Malaysia's prime minister Najib Razak has weathered political storms and an economic downturn to emerge as the front-runner in upcoming elections. Photo: Reuters/Bazuki Muhammad
Malaysia's prime minister Najib Razak has weathered political storms and an economic downturn to emerge as the front-runner in upcoming elections. Photo: Reuters/Bazuki Muhammad

Last year, when the United States Department of Justice (DOJ) announced it would launch investigations into the 1 Malaysia Development Berhad (1MDB) billion dollar scandal, presumed suspect No 1 Prime Minister Najib Razak’s prospects looked especially bleak.

Now, less than a year later, Najib has slipped the political noose as investigations have been dropped at home and is now preparing to win yet another general election, likely to be held in the second half of this year or early 2018.

Najib, Malaysia’s sixth prime minister and seventh president of the United Malays National Organization (UMNO), the premier party in government since the country achieved independence, has seemingly managed to gain the upper hand from his major political challengers.

The imprisonment of popular opposition leader Anwar Ibrahim on widely viewed as trumped up charges in 2015 has effectively broken up the Pakatan Rakyat (People’s Alliance) coalition of parties which almost defeated Najib’s Barisan Nasional (BN) coalition in 2013.

Najib has split the opposition in part through appeals to political Islam, seen in his courtship of the Islamist Pan Islamic Party of Malaysia (PAS). PAS had served as the Pakatan Rakyat’s grass roots core, though other alliance members distanced themselves from PAS’ many hardline views.

Pulling PAS into his fold, Najib publicly supported the tabling of a Shariah law bill in parliament last year above the protests of opposition parties. In a November 29 local television interview, Najib said it was the “responsibility” of all Muslims to support the controversial bill.

Malaysia Prime Minister Najib Razak (C) speaks to supporters during the United Malays National Organization’s (UMNO) 71st anniversary celebration on May 11, 2017. Photo: AFP/ Mohd Rasfan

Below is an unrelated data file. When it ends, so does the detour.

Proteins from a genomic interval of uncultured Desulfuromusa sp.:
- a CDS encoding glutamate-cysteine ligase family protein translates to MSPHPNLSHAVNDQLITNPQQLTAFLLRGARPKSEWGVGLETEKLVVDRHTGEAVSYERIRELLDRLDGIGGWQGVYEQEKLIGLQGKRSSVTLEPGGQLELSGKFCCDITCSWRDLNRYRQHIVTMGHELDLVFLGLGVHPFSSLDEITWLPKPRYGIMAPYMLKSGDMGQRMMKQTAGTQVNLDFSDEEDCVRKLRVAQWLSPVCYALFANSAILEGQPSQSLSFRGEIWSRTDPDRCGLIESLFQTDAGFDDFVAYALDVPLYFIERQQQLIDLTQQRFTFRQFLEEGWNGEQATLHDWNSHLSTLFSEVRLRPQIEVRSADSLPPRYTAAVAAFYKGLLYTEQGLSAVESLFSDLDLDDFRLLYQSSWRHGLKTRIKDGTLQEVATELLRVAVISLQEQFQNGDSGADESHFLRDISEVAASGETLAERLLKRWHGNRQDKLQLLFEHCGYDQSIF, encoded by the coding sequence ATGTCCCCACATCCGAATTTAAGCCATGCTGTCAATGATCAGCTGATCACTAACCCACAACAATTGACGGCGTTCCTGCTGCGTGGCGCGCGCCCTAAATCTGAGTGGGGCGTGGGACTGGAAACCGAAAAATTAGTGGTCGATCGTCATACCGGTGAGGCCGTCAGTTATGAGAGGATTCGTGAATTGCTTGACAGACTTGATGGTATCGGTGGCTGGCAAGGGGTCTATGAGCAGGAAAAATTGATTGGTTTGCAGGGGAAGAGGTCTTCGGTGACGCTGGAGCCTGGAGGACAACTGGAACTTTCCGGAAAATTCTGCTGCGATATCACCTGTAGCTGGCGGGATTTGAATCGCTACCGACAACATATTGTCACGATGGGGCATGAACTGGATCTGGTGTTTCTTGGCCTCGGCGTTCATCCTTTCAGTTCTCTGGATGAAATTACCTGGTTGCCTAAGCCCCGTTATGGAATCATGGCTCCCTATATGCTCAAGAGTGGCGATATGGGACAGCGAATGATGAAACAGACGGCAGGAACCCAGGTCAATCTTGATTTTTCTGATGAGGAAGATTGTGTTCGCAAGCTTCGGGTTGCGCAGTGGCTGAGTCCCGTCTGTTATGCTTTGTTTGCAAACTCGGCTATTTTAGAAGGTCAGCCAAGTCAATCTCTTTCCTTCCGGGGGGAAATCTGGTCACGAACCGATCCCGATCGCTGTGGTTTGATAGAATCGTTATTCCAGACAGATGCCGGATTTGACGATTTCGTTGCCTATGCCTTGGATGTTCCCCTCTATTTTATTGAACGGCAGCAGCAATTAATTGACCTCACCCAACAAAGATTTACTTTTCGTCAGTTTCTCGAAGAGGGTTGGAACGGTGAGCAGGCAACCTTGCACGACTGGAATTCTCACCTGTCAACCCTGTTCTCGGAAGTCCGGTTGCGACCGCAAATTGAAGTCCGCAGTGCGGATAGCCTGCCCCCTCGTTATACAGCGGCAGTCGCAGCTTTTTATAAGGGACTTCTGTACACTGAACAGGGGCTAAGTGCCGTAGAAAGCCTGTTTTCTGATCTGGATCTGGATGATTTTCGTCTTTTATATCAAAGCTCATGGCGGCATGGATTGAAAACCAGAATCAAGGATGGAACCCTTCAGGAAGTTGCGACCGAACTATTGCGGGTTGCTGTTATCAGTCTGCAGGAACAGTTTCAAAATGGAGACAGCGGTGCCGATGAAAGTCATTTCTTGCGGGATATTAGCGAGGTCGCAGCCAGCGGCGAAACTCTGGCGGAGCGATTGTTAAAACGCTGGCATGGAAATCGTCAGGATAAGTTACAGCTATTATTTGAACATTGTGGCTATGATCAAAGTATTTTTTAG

On May 11, during UMNO’s 71st anniversary celebration in front of more than 50,000 supporters, Najib said his party’s new ties with PAS represented “mature politics” for the benefit of the people. At the de facto campaign event, Najib called for the crowd’s support at the next election, stating repeatedly UMNO’s readiness and intention to win.

“Everyone here has come from all over the country. I would like to ask you, are we strong enough? Are we ready? Can we dissolve parliament tomorrow? This is our strength. UMNO’s extraordinary strength,” Najib said to the cheering crowd.

On the same day, PAS announced it had formally cut ties with Anwar’s People’s Justice Party (PKR), a realignment that will inevitably cost the opposition votes among conservative Malay Muslim voters at the next polls.

The biggest political threat to Najib’s re-election now is arguably his former mentor and boss, ex-premier Mahathir Mohamad, whose new Bersatu party joined the opposition pact Pakatan Harapan earlier this year.

Mahathir has struggled to put his party in a strong electoral position due to a possible multi-corner fight with PAS, as his party looks to win the same grass roots Malay votes traditionally secured and contested by UMNO and PAS. Malays make up around 60% of the country’s population, with ethnic Chinese accounting for 25%.

Former Malaysian prime minister Mahathir Mohamad during an interview at Putrajaya, Malaysia, March 30, 2017. Photo: Reuters/Lai Seng Sin

Mahathir has emerged as Najib’s most vocal critic despite backing his rise to the premiership in 2009. In a dramatic twist, Mahathir has even made amends with Anwar, whom he sacked as his deputy prime minister and finance minister in 1998 and later oversaw his first imprisonment on sodomy charges, a crime in Muslim majority Malaysia.